Khao Lak is a world away from Phuket

 A WORLD AWAY: Tourists play volleyball on Khao Lak beach in Thailand's Phang Nga province.
A WORLD AWAY: Tourists play volleyball on Khao Lak beach in Thailand's Phang Nga province.

Along the quiet expanse of beach at Khao Lak, tiny crabs are busily excavating their hidey-holes, throwing out precise constellations of sand.

Fishermen slowly wade into the shallows hauling long nets, bringing in glittering white fish, garfish, and a small stingray.

The sky turns pink and then purple as the sun begins to set, and lights twinkle along the beach as a couple of small family restaurants, not much more than wooden shacks, open for the night's business.

IN MEMORY: People launch floating paper lanterns into the sky over the Andaman Sea in remembrance of the 2004 Indian Ocean tsunami victims, in Khao Lak.
IN MEMORY: People launch floating paper lanterns into the sky over the Andaman Sea in remembrance of the 2004 Indian Ocean tsunami victims, in Khao Lak.

The pace at Khao Lak is so mesmerisingly steady that it's easy to forget frenetic Phuket is only 90 minutes to the south.

Even easier to forget is that this series of six beaches, covering a 25km coastal stretch along the Andaman Sea, was one of the areas hit hardest by the 2004 Boxing Day tsunami.

At least 4000 people were killed in the area, and its burgeoning tourism industry stalled.

QUIET EXPANSE: An aerial view of Khao Lak.
QUIET EXPANSE: An aerial view of Khao Lak.

A vivid reminder of the tragedy is police boat 813, which remains perched almost two kilometres inland where the wave dragged it, and is now a memorial site.

But over the past 10 years, Khao Lak has bounced back. There's a regular flow of visitors looking for something beyond the tacky dazzle associated with Phuket, Thailand's largest and most touristed island.

The town of Khao Lak is nothing special: a series of slapdash dive shops, bars, cheap hotels and trip operators lean together along either side of the main street.

But it's not the kind of town where you'd linger anyway, not once you spot the coastline.

The Marriott is one of a handful of high-end resorts to take advantage of its guests' desire for some seaside tranquillity. It sits on the beach at Khuk Kak, where these days waves barely make a ripple.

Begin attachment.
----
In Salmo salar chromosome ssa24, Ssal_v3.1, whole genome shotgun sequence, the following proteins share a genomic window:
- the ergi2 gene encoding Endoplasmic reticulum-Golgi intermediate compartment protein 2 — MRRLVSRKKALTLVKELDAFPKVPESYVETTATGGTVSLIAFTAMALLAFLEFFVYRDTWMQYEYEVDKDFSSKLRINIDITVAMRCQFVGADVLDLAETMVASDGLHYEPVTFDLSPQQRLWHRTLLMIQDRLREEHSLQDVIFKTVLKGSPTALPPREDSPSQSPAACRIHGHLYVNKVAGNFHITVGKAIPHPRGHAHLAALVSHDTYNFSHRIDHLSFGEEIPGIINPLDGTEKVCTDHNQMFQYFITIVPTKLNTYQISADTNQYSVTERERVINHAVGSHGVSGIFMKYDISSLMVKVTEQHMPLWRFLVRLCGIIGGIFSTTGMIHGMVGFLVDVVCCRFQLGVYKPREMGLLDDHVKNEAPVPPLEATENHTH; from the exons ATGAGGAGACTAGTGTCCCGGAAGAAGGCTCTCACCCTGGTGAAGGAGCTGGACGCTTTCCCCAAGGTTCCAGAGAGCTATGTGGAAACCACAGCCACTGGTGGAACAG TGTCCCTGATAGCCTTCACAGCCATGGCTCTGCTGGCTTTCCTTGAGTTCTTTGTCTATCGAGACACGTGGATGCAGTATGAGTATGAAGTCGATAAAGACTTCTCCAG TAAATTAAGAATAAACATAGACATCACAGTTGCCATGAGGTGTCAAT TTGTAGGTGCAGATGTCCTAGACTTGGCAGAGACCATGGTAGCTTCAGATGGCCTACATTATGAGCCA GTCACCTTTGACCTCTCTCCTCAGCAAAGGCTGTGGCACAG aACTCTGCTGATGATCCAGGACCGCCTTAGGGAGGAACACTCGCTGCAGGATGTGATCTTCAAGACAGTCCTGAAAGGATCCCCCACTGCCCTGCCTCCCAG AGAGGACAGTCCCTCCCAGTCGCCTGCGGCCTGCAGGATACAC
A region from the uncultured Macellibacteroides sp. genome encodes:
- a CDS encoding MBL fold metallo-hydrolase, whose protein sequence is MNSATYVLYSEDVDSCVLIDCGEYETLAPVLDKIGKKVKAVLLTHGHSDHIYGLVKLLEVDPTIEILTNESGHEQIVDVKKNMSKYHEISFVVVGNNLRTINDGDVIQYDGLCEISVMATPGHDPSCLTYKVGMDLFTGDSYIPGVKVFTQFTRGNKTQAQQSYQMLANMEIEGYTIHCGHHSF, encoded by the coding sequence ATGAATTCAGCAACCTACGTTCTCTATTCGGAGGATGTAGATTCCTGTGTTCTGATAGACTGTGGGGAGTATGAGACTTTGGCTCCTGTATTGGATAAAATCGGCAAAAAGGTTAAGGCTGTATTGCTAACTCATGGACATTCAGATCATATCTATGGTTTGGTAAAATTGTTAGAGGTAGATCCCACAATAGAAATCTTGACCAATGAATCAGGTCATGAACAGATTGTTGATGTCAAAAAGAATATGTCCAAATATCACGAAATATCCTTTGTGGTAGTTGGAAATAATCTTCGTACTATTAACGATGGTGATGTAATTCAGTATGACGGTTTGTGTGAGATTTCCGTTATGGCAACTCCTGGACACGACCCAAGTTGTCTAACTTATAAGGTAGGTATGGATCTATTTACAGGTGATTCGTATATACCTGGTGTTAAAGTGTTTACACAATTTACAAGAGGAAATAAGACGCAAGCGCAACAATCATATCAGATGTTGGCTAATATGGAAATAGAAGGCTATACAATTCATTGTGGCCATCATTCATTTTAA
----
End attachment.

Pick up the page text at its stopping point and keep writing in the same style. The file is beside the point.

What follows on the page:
There's a small cluster of deck chairs nestled under a string of palms, but the hotel's winning feature is the 3.2km pool that wraps itself around and through the property in a series of canals that guests can drop into straight off their back decks.

You don't have to leave the beach to find everything you might need, from a luxury spa to kayaks and paddleboards, tennis courts, a gourmet deli filled with delicious cakes and tarts, and even a local craft market in the courtyard.

For those who want to venture further afield, Khao Lak is the closest mainland point to the Similan  Islands, a 70km boat ride away, famous for world-class diving and snorkelling.

Multi-day live-aboard trips are the best way to see the most of this exquisite national park, although day trips to the white sand at Tachai beach are popular.

If you'd prefer to stick to dry land, the 125km-square Khao Lak/Lam Ru National Park spans leafy forests, hills, mangrove swamps and sea cliffs, and this is where we head to get up close and personal with some Asian elephants.

Bui is only 10 years old and very playful, which becomes apparent when she sucks up a trunkful of dung-filled river water and sprays it all over us.

I sit tentatively on her back as she bends her knees and immerses herself in the water to cool off, and have to leap off awkwardly as she begins to roll onto her side and snorkels with her trunk, before giving us another liberal spray.

Up-close encounters with elephants are popular across Thailand, and for good reason - these immense creatures are endlessly fascinating, and being able to watch them at play is a privilege.

Once Bui has cooled off, we feed her bananas. She snatches them with an inquisitive trunk and tosses them into her mouth, then gives a honking grunt that our guide assures us is elephantese for "thank you".

But really, we should be thanking her.

And we do, as we head off for a dip in the chilly waters of a local waterfall, watching local kids skim down the water-smoothed rocks as though they're on a waterslide.

After that, it's back to that twinkling beach for cocktails at sunset, where Khao Lak still feels like a quiet little universe all of its own.          


GETTING THERE: Khao Lak is a 90-minute drive north of Phuket in southern Thailand. Taxis can be arranged at the airport for about 1800 baht (about NZ$65).

STAYING THERE: The JW Marriott Khao Lak Resort & Spa offers numerous holiday packages. Go to

PLAYING THERE: Locally-owned Green Andaman Travel runs numerous trips and tours around the Khao Lak region, from half-day elephant washing trips to rafting, camping and snorkelling adventures and city tours. Visit        

The writer stayed at Khao Lak as a guest of JW Marriott.